LA CONNER, WASHINGTON - It's time to have my first solo Starling Rush show. And I have many new approaches to expressing my bird works with with animations and generative art projects like Starling Rush. This unique show will emulate the swirling movement of a murmuration of starlings, in that the I will be rotating new work from my Day Creek, Washington studio throughout the duration of the exhibit.
This show was originally going to happen in 2020 in Seattle, and I am still sad to this day that was not able to happen. However, since then, my practice has developed immensely and I am proud to have new types of work and stories for you to enjoy.
101 1st Street, Unit 6
La Conner, WA 98257
July - October 2022
Thursday - Saturday
10 am - 2 pm & 3 pm - 7 pm
10 am - 2 pm
Saturday, August 13
5 pm - 10 pm
EDISON, WASHINGTON - I am very happy to announce that my animated painting titled Barn Owl will be in the Smith and Vallee Gallery's annual bird show.
Visit Smith and Vallee Gallery online for more information.
View Barn Owl on OpenSea.
OLYMPIA, WASHINGTON - This week I learned that I have been selected for the Washington State Arts Commission artist roster for the next four years. During this time I will have the opportunity to plan, propose and create artworks that visualize the beauty and diversity of our state and its people. I am honored to have this opportunity to reflect and impact people's experience in their institutions of learning, where minds are on high alert for positive reinforcement. I want to thank Parisa for all she has done to help me during the projects I submitted for my application. Many of the works I submitted were not typical studio work you would see of mine. They were results of me studying what was necessary and possible for each scenario, given the resources and people involved. I love this way of working as much if not more than I do my personal studio time, so this opportunity will be a forthcoming highlight for me!
From the Washington State Arts Commission...
Congratulations, you have been accepted onto our 2021 Public Artist Roster! We’re thrilled to have your work available to the schools, colleges, universities, and state agencies throughout Washington, and we’ll begin sharing your portfolio with local committees this fall. We’ll actively use the Public Artist Roster over the next four years, ending in the summer of 2025.
More information about the program can be found at www.arts.wa.gov/public-art/
EDISON, WASHINGTON - I am so excited to be included in Smith & Vallee's annual bird art group show again this year. For the show, I will be exhibiting my 2020 painting Infinite Flight. It depicts 274 starlings stylishly rendered in flight in the form of the sign for infinity, with an third loop added, as if infinity itself thinks about infinity.
SEDRO WOOLLEY, WASHINGTON - It has been a chaotic couple of months for us all due to the onset of Covid-19; especially for families with children cooped up at home. To help keep kids entertained and excited about learning something new, I have created a video series of art lessons as Professor Puffin. These video lessons teach kids how to draw birds, so they can begin to develop an appreciation for nature and art. I have created two initial lessons: "Draw a Bird", and "Draw a Flying Bird". The lessons are filmed here at Wesley Studios in Day Creek, and use props specially made for the classes to help keep the kids and parents entertained. You can tune in to Professor Puffin on his YouTube channel at Professor Puffin's Art Class. Please subscribe, share the link with friends and family, and share your Professor Puffin drawings with us all online. There will be more lessons to come. Stay safe and virtual hugs to you all.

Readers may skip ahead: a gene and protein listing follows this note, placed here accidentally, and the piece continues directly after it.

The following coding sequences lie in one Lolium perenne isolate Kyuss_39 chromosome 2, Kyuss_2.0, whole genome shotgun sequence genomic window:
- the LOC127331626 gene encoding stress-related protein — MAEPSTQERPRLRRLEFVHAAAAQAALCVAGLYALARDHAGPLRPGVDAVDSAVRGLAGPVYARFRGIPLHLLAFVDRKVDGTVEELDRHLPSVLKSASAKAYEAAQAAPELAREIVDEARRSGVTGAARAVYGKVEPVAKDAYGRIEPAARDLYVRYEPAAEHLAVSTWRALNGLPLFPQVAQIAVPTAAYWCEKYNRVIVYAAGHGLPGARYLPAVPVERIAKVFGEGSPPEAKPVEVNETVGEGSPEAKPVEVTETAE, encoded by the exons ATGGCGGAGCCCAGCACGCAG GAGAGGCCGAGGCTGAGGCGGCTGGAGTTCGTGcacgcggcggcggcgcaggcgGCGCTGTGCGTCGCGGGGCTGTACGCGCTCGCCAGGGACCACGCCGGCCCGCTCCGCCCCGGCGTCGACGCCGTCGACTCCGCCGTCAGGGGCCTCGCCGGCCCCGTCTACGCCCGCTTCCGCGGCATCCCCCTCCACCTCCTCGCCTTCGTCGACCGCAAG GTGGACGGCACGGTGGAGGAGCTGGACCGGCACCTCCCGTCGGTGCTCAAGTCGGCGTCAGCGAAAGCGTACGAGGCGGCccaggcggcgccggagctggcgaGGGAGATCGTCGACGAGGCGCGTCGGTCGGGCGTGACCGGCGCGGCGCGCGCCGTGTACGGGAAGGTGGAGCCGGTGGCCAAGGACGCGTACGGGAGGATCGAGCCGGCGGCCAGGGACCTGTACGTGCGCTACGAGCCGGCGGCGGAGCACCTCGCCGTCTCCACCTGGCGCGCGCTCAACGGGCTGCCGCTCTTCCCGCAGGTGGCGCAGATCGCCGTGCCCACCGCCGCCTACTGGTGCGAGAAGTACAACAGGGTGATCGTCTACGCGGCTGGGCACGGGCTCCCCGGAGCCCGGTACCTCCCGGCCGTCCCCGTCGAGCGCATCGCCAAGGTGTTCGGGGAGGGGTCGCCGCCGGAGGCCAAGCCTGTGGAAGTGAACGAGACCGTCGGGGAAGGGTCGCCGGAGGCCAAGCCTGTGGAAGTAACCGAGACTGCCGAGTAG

CUSCO, PERU - In August Paris and I travelled to Peru for art and adventure. In addition to a five day trek on the Incan trails, we also visited Camino Nuevo to work with the kids of Manos Unidas. Our goal with the kids was to help them create art to raise funds for their school and the growing curriculum initiatives of the organization's founder Celeste Marion. The trip started with abrupt acclimatization from sea level to 9,000 feet in Pisac and up further to 11,000 feet in Cusco. After a few days of exploring the area, we began our five day trek over the high alpine Salkantay Pass; a thousand feet higher than Mt Rainier! After completing the trek, we spent a day in Aquas Caliente before heading up to see the famed Machu Picchu.
After the trek and some area sightseeing it was back to Cusco where we spent one day meeting with Celeste, the teachers, staff and children of Camino Nuevo's inclusion school. Situated to the south of Cusco, the school is comprised of three buildings and houses classrooms for ages 5 to 18. Children with a range of all different abilities and capacities are here, all happily learning and forming as normal a life as possible through training. For some of the older kids, they'll be given jobs facing the public at Manos Unidas Café in Cusco. We stopped in for a late lunch at the Café after visiting the kids, then turned our attention on finding supplies to work on our project idea with the kids the next day.